A major coastal cyclone struck East Pakistan in 12 November 1970, leaving hundreds of thousands dead and millions displaced. Bengalis were outraged and unrest began because of what was considered the weak and ineffective response of the central government to the disaster. Public opinion and political parties in East Pakistan blamed the governing authorities as intentionally negligent. The West Pakistani politicians attacked the Awami League for allegedly using the crisis for political gain. The dissatisfaction led to divisions within the civil services, police and Pakistani Armed Forces.

 

In the Pakistani general elections held in 7 December 1970, the Awami League under Mujib's leadership won a massive majority in the provincial legislature, and all but two of East Pakistan's quota of seats in the new National Assembly, thus forming a clear majority.

The largest and most successful party in the western wing of the nation was the Pakistan Peoples Party headed by Zulfikar Ali Bhutto. He was completely opposed to Mujib's demand for greater autonomy. Bhutto threatened to boycott the assembly and oppose the government if Mujib was invited by Yahya Khan (then president of Pakistan) to form the next government and demanded inclusion of the PPP. Much of the Pakistani military and the Islamic political parties opposed Mujib's becoming Pakistan's prime minister. At the time neither Mujib nor the Awami League had explicitly advocated political independence for East Pakistan, but smaller nationalist groups were demanding independence for Bangladesh.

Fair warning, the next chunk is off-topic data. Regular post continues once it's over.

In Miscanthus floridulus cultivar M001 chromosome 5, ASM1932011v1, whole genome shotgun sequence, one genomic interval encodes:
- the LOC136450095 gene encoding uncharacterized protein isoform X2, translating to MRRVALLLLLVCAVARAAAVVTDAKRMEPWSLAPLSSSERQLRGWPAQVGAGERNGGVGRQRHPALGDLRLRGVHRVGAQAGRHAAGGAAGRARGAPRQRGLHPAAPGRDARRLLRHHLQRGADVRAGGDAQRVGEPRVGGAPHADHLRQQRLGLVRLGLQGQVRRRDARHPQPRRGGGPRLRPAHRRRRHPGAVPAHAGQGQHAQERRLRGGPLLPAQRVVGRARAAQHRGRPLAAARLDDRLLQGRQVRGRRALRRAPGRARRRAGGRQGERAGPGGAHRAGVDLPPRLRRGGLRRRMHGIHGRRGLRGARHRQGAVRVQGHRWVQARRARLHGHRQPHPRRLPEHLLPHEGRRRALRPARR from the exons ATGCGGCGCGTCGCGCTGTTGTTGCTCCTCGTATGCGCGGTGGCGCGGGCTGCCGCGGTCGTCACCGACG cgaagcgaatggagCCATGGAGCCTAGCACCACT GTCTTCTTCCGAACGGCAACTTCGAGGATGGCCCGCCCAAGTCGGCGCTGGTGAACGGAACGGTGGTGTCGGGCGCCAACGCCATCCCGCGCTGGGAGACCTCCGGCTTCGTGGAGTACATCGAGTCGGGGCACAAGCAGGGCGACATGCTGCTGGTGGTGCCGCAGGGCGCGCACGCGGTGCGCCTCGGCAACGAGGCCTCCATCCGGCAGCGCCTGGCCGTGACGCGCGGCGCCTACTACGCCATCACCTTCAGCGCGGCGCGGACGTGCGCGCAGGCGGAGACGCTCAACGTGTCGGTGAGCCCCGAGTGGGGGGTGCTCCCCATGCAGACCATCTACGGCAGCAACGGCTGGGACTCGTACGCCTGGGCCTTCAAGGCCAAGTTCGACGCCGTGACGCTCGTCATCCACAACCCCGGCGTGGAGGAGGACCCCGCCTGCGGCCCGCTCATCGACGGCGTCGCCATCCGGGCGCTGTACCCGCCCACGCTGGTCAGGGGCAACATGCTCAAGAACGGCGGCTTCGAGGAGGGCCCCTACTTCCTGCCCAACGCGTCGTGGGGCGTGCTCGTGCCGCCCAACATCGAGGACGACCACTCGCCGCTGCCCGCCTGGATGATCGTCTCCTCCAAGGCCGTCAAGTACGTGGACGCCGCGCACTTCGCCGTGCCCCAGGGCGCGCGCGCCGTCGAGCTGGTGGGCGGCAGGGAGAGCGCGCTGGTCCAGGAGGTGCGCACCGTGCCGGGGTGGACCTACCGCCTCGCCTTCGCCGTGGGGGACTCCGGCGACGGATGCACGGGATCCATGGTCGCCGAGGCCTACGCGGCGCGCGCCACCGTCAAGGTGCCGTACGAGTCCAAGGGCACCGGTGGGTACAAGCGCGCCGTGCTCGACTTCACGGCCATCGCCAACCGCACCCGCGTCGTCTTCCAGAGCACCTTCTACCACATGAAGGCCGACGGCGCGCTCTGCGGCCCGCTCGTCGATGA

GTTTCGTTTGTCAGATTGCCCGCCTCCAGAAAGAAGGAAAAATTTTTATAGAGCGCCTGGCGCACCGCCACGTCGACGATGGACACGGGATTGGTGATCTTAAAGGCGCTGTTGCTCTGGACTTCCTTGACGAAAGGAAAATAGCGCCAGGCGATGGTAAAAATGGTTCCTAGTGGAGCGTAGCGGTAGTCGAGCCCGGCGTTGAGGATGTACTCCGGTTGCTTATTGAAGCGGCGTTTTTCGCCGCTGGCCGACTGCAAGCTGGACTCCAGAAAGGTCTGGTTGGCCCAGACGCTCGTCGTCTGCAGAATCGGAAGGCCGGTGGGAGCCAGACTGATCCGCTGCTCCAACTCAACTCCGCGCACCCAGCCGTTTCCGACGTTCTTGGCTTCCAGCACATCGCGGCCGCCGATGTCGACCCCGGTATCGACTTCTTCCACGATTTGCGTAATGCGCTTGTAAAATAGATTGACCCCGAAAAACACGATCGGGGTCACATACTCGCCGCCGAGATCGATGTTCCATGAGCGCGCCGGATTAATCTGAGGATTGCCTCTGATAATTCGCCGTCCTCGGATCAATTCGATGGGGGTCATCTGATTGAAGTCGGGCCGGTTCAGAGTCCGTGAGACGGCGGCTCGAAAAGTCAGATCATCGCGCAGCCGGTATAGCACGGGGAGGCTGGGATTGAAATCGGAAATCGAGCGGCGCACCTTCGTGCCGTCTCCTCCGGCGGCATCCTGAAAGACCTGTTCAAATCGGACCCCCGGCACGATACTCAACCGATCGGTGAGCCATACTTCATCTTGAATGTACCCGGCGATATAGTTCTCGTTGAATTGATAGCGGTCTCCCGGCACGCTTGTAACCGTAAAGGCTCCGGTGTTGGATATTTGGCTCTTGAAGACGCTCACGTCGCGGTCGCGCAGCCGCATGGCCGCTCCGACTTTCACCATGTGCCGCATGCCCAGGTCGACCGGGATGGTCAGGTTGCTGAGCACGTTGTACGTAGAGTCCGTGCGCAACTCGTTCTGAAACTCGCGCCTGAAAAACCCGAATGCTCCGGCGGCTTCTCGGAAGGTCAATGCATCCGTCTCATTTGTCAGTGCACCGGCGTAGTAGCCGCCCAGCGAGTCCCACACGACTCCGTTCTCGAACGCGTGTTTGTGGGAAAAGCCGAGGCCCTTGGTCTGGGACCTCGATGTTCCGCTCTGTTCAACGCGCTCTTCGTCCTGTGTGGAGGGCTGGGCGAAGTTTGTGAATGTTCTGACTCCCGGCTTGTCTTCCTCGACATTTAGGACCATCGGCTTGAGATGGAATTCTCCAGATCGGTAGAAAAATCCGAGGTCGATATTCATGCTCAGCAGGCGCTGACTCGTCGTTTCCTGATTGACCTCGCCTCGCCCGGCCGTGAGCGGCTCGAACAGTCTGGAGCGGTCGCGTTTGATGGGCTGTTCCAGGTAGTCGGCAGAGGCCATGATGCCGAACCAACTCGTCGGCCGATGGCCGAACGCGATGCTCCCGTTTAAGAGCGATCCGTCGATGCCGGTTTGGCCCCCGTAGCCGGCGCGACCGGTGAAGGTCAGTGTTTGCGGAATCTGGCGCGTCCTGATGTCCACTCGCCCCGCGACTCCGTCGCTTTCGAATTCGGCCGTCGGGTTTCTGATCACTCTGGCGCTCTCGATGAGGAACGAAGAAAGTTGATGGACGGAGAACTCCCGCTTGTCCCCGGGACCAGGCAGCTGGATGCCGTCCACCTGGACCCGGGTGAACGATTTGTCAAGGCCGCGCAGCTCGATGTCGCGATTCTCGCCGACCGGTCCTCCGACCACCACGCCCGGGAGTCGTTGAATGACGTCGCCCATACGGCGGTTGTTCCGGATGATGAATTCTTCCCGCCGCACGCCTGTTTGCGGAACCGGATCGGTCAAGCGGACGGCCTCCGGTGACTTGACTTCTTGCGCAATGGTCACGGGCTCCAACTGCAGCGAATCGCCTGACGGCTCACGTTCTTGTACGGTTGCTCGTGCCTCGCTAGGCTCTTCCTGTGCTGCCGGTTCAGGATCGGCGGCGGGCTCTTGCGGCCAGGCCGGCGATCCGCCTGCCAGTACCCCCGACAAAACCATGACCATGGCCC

Bhutto feared civil war, and sent a secret message to Mujib and his inner circle to arrange a meeting with them. Hassan met with Mujib and persuaded him to form a coalition government with Bhutto. They decided that Bhutto would served as President, with Mujib as Prime minister. These developments took place secretly and none of the Pakistan Armed Forces personnel were kept informed. Meanwhile, Bhutto increased the pressure on Yahya Khan to take a stand on dissolving the government.